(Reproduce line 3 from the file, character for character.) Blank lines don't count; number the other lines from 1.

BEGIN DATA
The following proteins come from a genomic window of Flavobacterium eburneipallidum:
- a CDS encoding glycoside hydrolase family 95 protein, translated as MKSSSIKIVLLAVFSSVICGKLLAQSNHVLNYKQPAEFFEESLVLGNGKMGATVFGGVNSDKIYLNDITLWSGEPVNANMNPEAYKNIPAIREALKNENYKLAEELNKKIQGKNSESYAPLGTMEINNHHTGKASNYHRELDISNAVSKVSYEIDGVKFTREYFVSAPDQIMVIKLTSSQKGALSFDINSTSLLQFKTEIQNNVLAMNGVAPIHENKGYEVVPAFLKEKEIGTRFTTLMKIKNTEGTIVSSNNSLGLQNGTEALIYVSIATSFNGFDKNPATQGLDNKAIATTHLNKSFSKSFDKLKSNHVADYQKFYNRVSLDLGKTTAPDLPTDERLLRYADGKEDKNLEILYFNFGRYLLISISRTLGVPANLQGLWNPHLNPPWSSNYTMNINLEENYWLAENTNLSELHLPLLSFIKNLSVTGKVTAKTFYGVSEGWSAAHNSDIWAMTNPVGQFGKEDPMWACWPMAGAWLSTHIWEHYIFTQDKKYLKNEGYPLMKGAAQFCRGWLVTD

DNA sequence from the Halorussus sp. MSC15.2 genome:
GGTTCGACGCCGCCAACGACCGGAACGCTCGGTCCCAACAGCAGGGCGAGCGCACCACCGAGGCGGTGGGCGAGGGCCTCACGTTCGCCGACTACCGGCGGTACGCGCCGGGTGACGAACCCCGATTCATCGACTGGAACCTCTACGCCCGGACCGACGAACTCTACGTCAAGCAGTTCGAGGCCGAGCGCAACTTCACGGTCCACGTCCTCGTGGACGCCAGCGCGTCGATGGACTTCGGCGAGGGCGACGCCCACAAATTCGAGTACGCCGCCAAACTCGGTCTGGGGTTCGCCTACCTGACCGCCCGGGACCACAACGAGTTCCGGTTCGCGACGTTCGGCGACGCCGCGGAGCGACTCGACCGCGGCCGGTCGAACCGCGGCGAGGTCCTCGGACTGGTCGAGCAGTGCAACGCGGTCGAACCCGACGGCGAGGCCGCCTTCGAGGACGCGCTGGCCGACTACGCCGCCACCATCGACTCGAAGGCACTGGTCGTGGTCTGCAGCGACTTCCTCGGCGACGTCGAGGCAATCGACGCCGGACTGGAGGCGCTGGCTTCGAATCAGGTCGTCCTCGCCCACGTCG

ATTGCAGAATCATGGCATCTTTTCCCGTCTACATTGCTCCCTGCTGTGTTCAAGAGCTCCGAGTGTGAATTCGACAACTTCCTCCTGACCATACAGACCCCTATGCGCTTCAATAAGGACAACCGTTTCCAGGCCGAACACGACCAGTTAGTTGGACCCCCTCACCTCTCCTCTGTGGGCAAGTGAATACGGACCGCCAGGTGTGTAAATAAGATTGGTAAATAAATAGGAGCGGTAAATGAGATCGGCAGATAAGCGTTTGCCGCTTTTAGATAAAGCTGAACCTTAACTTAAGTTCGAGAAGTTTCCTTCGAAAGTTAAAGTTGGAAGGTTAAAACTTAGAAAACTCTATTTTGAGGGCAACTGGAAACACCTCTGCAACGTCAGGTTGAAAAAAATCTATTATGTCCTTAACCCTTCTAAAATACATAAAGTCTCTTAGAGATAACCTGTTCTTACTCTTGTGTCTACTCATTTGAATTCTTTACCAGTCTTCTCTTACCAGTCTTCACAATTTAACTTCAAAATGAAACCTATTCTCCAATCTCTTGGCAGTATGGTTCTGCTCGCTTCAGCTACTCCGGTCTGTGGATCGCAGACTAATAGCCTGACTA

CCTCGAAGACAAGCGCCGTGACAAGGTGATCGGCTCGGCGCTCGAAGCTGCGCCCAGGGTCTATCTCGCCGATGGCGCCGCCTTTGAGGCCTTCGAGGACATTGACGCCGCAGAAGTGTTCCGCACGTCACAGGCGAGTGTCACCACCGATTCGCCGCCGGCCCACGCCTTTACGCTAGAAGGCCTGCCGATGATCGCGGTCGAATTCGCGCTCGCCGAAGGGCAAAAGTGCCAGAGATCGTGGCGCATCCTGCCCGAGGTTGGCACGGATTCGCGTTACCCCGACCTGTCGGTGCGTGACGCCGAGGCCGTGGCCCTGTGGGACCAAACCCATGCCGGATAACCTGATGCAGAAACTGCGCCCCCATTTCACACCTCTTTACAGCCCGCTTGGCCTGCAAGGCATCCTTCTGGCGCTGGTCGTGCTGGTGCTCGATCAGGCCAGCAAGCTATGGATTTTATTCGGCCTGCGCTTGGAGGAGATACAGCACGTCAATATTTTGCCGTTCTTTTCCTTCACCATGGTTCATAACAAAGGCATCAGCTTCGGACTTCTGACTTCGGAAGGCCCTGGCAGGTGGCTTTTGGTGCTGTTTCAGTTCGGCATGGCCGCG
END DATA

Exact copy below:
DNA sequence from the Halorussus sp. MSC15.2 genome: